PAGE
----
A Woodbury-ish Report

Note: My friend Lon Woodbury operates a consultancy which, among other things, helps pair teens who struggle in social and educational settings, and programs within the niche community specific to helping kids with difficulty functioning in the mainstream. His company publishes Woodbury Reports, a newsletter and blog that contains articles relevant to the “Troubled Teens” niche.  I was one of these kids as I grew up and I parented one as well, and worked as a Guardian ad Litem advocating for troubled kids whose problems brought them into the juvenile justice system or dependency actions. All of which gives me the unique perspective of having seen the issues from literally all possible sides. Lon asked me for some content he might use in his publications. Probably not what he expected, but hey, who’s writing here? (wink) 

One of the biggest problems with the professionals like counselors, school faculty, law enforcement and state agents who work with kids struggling in life is that they look at the kid as being in control of the problems they are struggling with. They will often even say that the children brought their problems on themselves. That’s wrong for the most part. While these kids can indeed be their own worst enemy, it’s not like they can make a simple decision to “straighten up.” Teenagers who struggle in the mainstream are responding to the world as they see it. Young people face pressures and challenges that are overwhelming, and in tremendously greater volumes than previous generations. Just as each generation has been more advanced than the generation preceding it, the same holds true for the pressures they experience. With modernization comes complexities, complexities with ramifications for youth that are entirely different than perceived by adults. Frankly, adults really can’t relate to the new situations very well because they’re alien to them. They can empathize to a certain degree, but they can’t relate. That, however, doesn’t leave them powerless.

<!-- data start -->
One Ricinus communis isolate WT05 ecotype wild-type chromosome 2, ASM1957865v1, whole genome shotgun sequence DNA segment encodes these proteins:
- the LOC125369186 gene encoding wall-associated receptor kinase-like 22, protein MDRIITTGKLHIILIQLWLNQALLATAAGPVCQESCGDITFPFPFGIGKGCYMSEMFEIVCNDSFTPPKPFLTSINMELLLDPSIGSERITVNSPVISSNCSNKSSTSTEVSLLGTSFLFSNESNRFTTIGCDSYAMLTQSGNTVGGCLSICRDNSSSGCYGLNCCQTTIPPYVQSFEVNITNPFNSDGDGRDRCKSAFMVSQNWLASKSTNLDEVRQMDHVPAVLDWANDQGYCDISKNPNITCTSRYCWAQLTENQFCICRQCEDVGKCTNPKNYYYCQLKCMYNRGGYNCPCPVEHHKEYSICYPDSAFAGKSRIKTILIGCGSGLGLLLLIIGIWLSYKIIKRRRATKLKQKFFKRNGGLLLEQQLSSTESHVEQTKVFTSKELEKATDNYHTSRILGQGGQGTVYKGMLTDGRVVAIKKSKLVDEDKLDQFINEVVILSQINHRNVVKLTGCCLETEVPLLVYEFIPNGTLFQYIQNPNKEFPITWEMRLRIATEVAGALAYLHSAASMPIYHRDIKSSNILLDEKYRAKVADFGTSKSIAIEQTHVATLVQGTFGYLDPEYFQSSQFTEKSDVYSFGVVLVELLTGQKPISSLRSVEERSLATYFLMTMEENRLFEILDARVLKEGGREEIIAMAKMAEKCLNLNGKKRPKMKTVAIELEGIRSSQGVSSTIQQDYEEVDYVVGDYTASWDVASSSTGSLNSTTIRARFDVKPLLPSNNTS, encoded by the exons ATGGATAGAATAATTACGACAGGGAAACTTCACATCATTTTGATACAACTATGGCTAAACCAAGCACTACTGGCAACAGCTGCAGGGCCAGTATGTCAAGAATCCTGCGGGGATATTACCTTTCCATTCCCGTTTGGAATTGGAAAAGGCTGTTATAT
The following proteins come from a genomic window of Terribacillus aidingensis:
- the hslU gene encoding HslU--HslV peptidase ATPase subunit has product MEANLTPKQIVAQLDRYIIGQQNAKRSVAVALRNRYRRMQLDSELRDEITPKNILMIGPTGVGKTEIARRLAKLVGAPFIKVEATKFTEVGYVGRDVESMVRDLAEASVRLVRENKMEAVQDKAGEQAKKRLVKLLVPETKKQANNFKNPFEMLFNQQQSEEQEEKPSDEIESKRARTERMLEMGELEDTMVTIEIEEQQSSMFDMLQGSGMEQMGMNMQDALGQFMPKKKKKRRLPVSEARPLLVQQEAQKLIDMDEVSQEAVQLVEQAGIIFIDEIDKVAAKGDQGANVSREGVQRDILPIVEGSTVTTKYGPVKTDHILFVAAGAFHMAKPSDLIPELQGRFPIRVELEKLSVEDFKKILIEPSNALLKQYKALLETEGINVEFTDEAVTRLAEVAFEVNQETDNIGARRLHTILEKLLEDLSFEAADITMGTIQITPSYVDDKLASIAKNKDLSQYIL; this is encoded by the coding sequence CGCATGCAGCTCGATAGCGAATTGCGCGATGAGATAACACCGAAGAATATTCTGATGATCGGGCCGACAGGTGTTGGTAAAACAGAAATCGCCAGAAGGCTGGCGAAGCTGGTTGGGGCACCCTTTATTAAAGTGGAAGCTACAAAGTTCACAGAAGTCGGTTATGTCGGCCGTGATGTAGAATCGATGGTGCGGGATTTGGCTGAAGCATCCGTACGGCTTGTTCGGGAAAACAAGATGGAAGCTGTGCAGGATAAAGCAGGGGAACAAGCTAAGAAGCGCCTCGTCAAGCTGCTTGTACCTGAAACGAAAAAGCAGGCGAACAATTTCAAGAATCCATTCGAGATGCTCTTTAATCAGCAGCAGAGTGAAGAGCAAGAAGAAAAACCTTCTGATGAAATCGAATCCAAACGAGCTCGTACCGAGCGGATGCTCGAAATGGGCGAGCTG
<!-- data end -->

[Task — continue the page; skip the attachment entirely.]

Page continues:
What is necessary to pull young people from the quagmire their lives have become is a significant shift. A paradigm shift, although I hate to use that expression. They need to experience some kind of rite of passage, actually a series of them followed by a major one. The little ones teach them to compartmentalize what’s gone before and be able to look at it as the past; as something that no longer relevant to them because of the plateau achieved by the attainment of each of the smaller goals. Then be able, with the major rite of passage to step away from the past into a new world in which they feel a sense of control and purpose. In school, the completion of each year leads children to graduation. Much like graduating high school allows the great sigh of relief and a different focus in life, the same sort of thing needs to be made available to kids floundering in a society that has no time for them or the special needs they require. Society isn’t about individuals, it’s about the mainstream and either you’re a part of it, or you’re a reject. A loser. Programs attuned to the needs of troubled kids need to step in and short circuit the denouement between these kids and mainstream society by overlaying a structure of successes that lead to a graduation-like rite of passage that lets the kids discard the past in favor of a future they’re ready for as much as it’s ready for them.